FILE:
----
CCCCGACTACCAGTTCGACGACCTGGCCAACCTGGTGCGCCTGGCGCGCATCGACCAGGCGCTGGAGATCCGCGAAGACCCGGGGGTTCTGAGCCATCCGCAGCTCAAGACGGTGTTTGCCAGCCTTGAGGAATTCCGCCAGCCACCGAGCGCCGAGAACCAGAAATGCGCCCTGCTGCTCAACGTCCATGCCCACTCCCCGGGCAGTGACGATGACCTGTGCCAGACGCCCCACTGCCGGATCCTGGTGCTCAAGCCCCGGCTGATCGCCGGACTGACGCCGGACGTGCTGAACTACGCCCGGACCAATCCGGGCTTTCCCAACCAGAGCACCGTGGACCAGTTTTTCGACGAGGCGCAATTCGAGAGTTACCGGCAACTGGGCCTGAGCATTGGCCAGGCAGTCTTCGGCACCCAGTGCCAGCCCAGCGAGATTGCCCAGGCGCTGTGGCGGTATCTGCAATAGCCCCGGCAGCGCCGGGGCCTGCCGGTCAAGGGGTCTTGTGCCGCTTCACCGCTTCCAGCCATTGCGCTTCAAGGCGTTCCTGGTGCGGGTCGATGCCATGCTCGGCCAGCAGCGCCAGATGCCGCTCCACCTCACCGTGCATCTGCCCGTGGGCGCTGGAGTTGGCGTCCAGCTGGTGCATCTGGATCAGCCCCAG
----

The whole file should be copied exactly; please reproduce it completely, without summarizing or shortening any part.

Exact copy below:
CCCCGACTACCAGTTCGACGACCTGGCCAACCTGGTGCGCCTGGCGCGCATCGACCAGGCGCTGGAGATCCGCGAAGACCCGGGGGTTCTGAGCCATCCGCAGCTCAAGACGGTGTTTGCCAGCCTTGAGGAATTCCGCCAGCCACCGAGCGCCGAGAACCAGAAATGCGCCCTGCTGCTCAACGTCCATGCCCACTCCCCGGGCAGTGACGATGACCTGTGCCAGACGCCCCACTGCCGGATCCTGGTGCTCAAGCCCCGGCTGATCGCCGGACTGACGCCGGACGTGCTGAACTACGCCCGGACCAATCCGGGCTTTCCCAACCAGAGCACCGTGGACCAGTTTTTCGACGAGGCGCAATTCGAGAGTTACCGGCAACTGGGCCTGAGCATTGGCCAGGCAGTCTTCGGCACCCAGTGCCAGCCCAGCGAGATTGCCCAGGCGCTGTGGCGGTATCTGCAATAGCCCCGGCAGCGCCGGGGCCTGCCGGTCAAGGGGTCTTGTGCCGCTTCACCGCTTCCAGCCATTGCGCTTCAAGGCGTTCCTGGTGCGGGTCGATGCCATGCTCGGCCAGCAGCGCCAGATGCCGCTCCACCTCACCGTGCATCTGCCCGTGGGCGCTGGAGTTGGCGTCCAGCTGGTGCATCTGGATCAGCCCCAG